Mary Trump’s lawyers file a brief arguing against the preliminary injunction on publishing her tell-all account of the Trump family, and release Ms. Trump’s affidavit. Ava DeSantis writes what the case for Mary Trump will be.
On Wednesday, a New York Appeals Court judge removed the ban on Simon & Schuster publishing Mary Trump’s book, Too Much and Never Enough. Yesterday, Mary Trump’s lawyers filed a brief arguing against the preliminary injunction sought by Donald Trump’s legal team. A preliminary injunction is an order usually given before the conclusion of a trial, to preserve the status quo. In this case, the status quo for Donald Trump’s team would be Mary Trump’s book unseen by the public.
A spokesman for Simon & Schuster told the press on Wednesday “we remain confident that the preliminary injunction will be denied.” Now, Ted Boutros, a member of Mary Trump’s legal team, revealed on Twitter how they plan to argue against the preliminary injunction.
Preliminary injunctions have a higher burden of proof for those requesting them, Trump’s legal team writes. In N.Y. Times Co. v. UnitedStates, a 1971 Supreme Court decision on freedom of speech, the majority wrote: “[a prior restraint on speech] may be imposed only in the most exceptional cases.” The burden is highest concerning political speech, as the court wrote in Citizens United v. Fed Election Comm’n, “the First Amendment has its fullest and most urgent application to speech uttered during a campaign for political office.” Mary Trump’s attorneys argued that, because Donald Trump runs for reelection this year, her book falls into this category of highly protected political speech. In Ms. Trump’s words, her family story now has “deep national relevance.”
A reversal of the protection of political speech can only happen when the plaintiff demonstrates “imminent and irreversible injury to the public,” according to Citizens United.
The brief acknowledges that within the financial settlement between the Trump family, and Mary Trump there is a “confidentiality provision.” However, they argue, the provision is “unenforceable,” “inapplicable,” and “void” because Robert Trump and his siblings “fraudulently induced Ms. Trump to enter into it based on false valuations.”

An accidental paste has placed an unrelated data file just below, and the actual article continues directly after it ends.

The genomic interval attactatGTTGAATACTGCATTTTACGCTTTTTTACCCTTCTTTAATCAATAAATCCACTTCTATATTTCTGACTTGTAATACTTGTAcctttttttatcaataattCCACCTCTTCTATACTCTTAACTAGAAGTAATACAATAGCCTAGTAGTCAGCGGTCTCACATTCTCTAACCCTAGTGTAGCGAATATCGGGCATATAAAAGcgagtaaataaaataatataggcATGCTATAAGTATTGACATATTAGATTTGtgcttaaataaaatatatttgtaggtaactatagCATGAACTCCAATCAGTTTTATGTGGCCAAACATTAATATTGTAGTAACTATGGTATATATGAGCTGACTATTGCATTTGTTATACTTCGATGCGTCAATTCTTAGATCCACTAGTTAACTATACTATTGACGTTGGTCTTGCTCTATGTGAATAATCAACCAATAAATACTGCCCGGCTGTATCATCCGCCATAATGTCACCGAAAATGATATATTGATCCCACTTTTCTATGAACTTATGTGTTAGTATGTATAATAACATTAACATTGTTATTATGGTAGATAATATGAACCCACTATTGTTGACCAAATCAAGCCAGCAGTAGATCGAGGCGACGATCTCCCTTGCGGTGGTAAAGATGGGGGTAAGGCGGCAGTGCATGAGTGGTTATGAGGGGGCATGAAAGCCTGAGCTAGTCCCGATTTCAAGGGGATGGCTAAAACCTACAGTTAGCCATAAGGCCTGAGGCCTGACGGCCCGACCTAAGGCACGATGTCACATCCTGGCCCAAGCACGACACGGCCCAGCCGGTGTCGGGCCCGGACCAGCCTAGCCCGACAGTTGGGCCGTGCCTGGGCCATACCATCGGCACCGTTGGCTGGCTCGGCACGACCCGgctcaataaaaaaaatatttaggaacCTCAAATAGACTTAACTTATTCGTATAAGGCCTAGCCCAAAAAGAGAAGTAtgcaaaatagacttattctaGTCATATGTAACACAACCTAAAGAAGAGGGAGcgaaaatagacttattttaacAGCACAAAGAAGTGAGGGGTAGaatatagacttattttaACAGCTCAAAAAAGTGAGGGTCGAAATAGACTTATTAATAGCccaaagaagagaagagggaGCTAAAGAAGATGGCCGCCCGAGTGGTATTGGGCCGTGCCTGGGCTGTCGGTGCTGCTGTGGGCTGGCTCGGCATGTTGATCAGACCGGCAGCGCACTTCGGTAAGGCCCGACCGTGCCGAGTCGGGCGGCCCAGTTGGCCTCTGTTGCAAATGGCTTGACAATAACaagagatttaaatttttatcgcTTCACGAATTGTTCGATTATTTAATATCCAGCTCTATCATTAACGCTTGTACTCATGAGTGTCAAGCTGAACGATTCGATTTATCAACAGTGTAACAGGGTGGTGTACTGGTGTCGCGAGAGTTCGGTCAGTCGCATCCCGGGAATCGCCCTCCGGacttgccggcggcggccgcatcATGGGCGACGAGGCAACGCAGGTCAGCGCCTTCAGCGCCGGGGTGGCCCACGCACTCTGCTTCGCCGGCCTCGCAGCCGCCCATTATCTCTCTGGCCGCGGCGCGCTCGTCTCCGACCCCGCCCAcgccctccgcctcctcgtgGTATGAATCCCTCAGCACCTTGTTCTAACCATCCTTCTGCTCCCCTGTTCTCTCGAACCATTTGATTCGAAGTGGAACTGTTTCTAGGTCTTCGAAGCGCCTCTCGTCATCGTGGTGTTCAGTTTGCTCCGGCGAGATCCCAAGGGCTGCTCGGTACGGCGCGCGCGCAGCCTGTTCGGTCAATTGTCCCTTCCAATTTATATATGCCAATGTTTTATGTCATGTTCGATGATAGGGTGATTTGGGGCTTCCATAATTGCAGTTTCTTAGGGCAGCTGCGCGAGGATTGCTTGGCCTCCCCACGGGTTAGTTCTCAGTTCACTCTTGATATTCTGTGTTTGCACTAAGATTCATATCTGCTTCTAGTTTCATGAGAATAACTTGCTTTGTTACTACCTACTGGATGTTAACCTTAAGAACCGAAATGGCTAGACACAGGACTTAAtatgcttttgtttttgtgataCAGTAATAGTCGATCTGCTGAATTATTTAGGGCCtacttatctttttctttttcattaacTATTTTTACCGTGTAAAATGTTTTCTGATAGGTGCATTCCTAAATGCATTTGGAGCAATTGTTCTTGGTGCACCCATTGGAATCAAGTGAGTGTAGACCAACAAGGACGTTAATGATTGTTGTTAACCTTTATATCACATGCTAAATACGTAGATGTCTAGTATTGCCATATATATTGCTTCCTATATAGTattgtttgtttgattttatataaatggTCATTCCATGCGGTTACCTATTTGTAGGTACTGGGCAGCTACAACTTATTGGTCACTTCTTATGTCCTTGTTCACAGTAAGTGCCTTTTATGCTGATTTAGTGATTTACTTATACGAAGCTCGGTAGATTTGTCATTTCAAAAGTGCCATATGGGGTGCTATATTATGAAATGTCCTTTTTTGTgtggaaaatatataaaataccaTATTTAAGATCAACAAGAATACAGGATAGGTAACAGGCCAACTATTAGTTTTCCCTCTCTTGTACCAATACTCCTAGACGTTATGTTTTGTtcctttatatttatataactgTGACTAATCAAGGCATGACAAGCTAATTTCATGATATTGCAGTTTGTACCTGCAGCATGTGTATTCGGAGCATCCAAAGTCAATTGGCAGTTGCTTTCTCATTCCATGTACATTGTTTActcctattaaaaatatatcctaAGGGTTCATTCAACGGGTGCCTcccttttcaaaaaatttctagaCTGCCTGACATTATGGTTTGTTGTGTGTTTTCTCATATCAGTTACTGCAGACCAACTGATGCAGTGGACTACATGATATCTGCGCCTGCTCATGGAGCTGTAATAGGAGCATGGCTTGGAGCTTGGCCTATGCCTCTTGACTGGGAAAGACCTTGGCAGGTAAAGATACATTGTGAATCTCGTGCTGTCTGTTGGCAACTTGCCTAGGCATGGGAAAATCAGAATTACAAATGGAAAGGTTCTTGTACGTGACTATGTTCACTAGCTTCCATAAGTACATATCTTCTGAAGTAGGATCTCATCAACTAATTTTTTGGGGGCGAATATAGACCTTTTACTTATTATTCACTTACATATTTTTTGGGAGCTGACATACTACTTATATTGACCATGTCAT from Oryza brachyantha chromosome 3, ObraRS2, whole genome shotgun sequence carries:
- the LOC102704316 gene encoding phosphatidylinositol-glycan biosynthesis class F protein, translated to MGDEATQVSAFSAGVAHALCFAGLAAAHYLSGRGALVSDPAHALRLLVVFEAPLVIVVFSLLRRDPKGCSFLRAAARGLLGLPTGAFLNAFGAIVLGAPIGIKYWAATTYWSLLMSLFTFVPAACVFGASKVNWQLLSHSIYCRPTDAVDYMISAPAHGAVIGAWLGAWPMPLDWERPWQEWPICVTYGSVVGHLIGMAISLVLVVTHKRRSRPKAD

In a 2018 New York Times article, the paper alleges “[Donald Trump] and his sibling set up a sham corporation to disguise millions of dollars in gifts from their parents, records and interviews show. Records indicate that Mr. Trump helped his father take improper tax deductions worth millions more. He also helped formulate a strategy to undervalue his parents’ real estate holdings by hundreds of millions of dollars on tax returns.”
The false valuations Mary Trump’s attorneys cite are clear in this Pulitzer prize-winning article. The confidentiality provision, Ms. Trump’s attorneys allege, “was intended to protect the details” of the fraudulent financial settlement. In Ms. Trump’s own words, in her affidavit, when she signed the agreement, she “relied on the asset valuations provided to me in connection with the Settlement Agreement when I assented to it, and would not have assented to it had I believed those valuations were inaccurate.”
In her affidavit, Ms. Trump also claims that so-called confidentiality went unobserved by other members of her family. She writes “none of the parties to the Settlement Agreement, including my uncles Donald Trump and Robert Trump, or my aunt Maryanne Trump, has ever sought my permission to speak publicly about our family.” This, they allege, is further proof that confidentiality agreement intended to protect financial information-not any statement on the Trump family.
Regardless of the validity of the Trump family Settlement Agreement, Ms. Trump and her attorneys will hold that the plaintiff does not have proof of irreparable harm if the book releases to the public. That is the standard the plaintiff must meet for the court to grant a preliminary injunction.